Force India diffuser

Force India have added this unusual diffuser design. The upper deck of the double diffuser rises up to 400mm tall (yellow), the rear crash structure (green) now sits inside the diffuser, with the beam wing (blue) split to allow the diffuser to exit without obstruction.

VJM03 diffuser detail

Force India VJM03: Initial observations.

Entering their second year with McLaren\Mercedes rear end, Force India have continued to focus their efforts solely on the chassis. The results of this w`ere apparent after last years car was able to set the pace at several races. With the new car some of the more anachronistic features of the VJM02 have been altered for more conventional designs, largely noticable with the raised chassis\nose and sidepods. While these elements may even look conservative, their treatment of the diffuser is clearly a unique interpretation of the rules.

Perhaps the only team to have a lower nose than their 2009 design, the car sports a more bulbous flatter nose than that of their previous car. With a clean zero keel set up to the front of the raised chassis, the two bulges on the top of the chassis are not an attempt at a “V” nose, simply clearance for the rockers operating the springs\dampers inisde the chassis. As with last year the steering rack is mounted midway twixt the upper and lower wishbones. Below the raised chassis, the car retains the front wing and small bargeboards fitted to a “T” piece, both seen on the 09 car.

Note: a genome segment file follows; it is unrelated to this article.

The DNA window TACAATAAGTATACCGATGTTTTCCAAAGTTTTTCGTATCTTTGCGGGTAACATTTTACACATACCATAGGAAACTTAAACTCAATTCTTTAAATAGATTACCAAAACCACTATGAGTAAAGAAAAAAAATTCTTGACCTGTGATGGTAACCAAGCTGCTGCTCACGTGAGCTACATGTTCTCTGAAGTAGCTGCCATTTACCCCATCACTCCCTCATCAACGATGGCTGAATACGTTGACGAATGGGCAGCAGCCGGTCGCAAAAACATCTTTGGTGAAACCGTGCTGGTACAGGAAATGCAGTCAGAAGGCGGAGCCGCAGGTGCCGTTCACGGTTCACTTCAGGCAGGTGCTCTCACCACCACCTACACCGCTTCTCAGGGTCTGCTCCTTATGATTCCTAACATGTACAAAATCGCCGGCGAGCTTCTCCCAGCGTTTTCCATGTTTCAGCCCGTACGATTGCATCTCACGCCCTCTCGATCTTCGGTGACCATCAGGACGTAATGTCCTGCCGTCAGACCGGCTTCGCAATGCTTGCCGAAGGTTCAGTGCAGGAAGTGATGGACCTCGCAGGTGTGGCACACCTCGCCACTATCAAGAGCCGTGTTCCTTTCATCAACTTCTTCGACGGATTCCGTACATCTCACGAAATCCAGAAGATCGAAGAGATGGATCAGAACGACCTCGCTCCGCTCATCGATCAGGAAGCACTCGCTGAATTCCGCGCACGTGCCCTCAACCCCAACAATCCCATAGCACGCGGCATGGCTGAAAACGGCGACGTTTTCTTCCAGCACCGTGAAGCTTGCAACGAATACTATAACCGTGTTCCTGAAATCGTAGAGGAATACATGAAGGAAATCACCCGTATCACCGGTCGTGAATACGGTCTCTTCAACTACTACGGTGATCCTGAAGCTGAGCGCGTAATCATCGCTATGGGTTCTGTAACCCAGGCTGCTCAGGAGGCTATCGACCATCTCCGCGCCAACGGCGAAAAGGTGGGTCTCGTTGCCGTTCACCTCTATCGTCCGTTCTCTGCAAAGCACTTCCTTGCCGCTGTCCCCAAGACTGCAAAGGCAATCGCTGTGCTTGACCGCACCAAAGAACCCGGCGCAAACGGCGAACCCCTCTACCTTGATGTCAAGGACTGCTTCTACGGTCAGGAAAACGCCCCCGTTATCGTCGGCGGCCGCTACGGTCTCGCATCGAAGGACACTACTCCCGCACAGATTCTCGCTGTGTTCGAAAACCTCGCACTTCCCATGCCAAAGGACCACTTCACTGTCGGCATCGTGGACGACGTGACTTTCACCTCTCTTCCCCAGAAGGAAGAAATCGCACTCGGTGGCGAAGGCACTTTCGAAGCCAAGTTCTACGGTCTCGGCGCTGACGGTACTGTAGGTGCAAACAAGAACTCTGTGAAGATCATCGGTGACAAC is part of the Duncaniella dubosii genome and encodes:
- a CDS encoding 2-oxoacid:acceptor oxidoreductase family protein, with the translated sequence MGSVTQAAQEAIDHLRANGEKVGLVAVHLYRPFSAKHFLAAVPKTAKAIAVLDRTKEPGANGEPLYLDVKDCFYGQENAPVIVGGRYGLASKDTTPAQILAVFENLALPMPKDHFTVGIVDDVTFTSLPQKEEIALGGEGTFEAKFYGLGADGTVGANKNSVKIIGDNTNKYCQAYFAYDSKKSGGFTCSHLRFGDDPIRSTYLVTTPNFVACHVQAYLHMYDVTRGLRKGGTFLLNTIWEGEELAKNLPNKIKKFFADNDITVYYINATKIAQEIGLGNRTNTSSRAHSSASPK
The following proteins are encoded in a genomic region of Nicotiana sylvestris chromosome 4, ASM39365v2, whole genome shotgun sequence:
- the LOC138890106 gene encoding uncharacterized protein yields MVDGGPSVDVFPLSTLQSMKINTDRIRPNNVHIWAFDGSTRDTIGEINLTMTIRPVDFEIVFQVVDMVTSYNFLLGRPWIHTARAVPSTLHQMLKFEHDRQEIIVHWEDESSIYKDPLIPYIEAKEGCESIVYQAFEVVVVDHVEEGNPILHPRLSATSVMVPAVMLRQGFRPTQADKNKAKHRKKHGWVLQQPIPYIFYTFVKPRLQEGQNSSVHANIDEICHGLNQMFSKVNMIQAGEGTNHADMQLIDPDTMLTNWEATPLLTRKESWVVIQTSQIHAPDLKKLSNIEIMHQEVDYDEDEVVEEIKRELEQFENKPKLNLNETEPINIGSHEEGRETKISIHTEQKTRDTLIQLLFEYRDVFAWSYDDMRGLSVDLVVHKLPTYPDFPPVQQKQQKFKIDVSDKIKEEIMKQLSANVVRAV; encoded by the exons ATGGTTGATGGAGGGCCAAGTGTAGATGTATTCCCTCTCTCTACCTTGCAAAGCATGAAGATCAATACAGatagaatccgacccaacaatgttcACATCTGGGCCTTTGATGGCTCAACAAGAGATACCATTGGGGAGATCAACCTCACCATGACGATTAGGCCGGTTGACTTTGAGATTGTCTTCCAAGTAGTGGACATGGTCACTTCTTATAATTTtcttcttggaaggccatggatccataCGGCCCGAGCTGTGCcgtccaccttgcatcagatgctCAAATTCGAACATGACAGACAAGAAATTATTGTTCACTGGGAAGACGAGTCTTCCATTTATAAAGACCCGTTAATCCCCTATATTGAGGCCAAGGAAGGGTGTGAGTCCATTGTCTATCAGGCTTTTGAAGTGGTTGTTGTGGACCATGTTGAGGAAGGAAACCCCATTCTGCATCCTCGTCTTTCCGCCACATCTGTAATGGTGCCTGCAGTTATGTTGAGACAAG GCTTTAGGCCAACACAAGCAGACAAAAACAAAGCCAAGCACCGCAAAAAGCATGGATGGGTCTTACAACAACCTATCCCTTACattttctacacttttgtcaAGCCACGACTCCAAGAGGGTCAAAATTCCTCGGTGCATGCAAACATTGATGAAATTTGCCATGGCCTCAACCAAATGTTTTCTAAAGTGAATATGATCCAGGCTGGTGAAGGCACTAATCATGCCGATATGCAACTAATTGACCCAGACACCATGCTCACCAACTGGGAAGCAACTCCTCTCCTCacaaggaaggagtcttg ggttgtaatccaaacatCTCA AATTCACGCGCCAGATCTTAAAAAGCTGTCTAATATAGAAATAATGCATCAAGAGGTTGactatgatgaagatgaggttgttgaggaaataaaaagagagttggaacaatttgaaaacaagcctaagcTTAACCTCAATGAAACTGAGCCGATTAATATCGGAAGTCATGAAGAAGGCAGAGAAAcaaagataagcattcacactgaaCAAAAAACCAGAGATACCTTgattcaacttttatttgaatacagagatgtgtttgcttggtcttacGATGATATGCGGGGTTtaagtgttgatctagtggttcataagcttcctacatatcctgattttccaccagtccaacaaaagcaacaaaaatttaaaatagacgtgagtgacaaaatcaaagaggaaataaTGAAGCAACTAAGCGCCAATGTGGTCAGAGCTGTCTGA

Unusually the sidepod entries are low and the top edge of the sidepod rounded, but below a typical shape of undercut is used. Present on the launch car were two serated fins mounted in place of the mirrors and the mirrors themselves joined to the pod wings. Again, the roll structure is undercut, now using four pillars to provide the rollover protection. With the space behind this used Williams-style to feed ducts leading to an oil cooler, saving space within the sidepods. As with the cars format late year, the engine cover sports small shark fin affixed to the rear wing.

Even if the full diffuser cannot be seen clearly, the launch version can be seen to be a narrow set up, making the most of the permitted bodywork height. Normally teams bend the rear impact structure to avoid obstructing the diffuser and beam wing. Force India appears to have done the opposite, by placing the structure low and passing inside the upper deck of the diffuser. Thus the diffuser can rise up above the space normally taken by the structure.

This creates a narrow, but very tall, steep diffuser. Which is a valid alternative way to gain a higher expansion of the airflow, just as making the diffuser longer or wider. In achieving this layout, the lower beam wing is now split in two with its centre missing. The gap spans the exit of the upper deck of the diffuser, a small endplate on the inner tip of the beam wing probably creates a vortex to help draw more flow through the upper deck. Without the beam wing connecting the endplates to the rear end, the rear wing relies on just a single mouting pillar for support. one curious element appears to be the placement of the rear toe link, normally this sits behind the driveshasft and sports an extended aerofoil profile. force india look like they’ve moved it to a lower position forward of the drive shaft.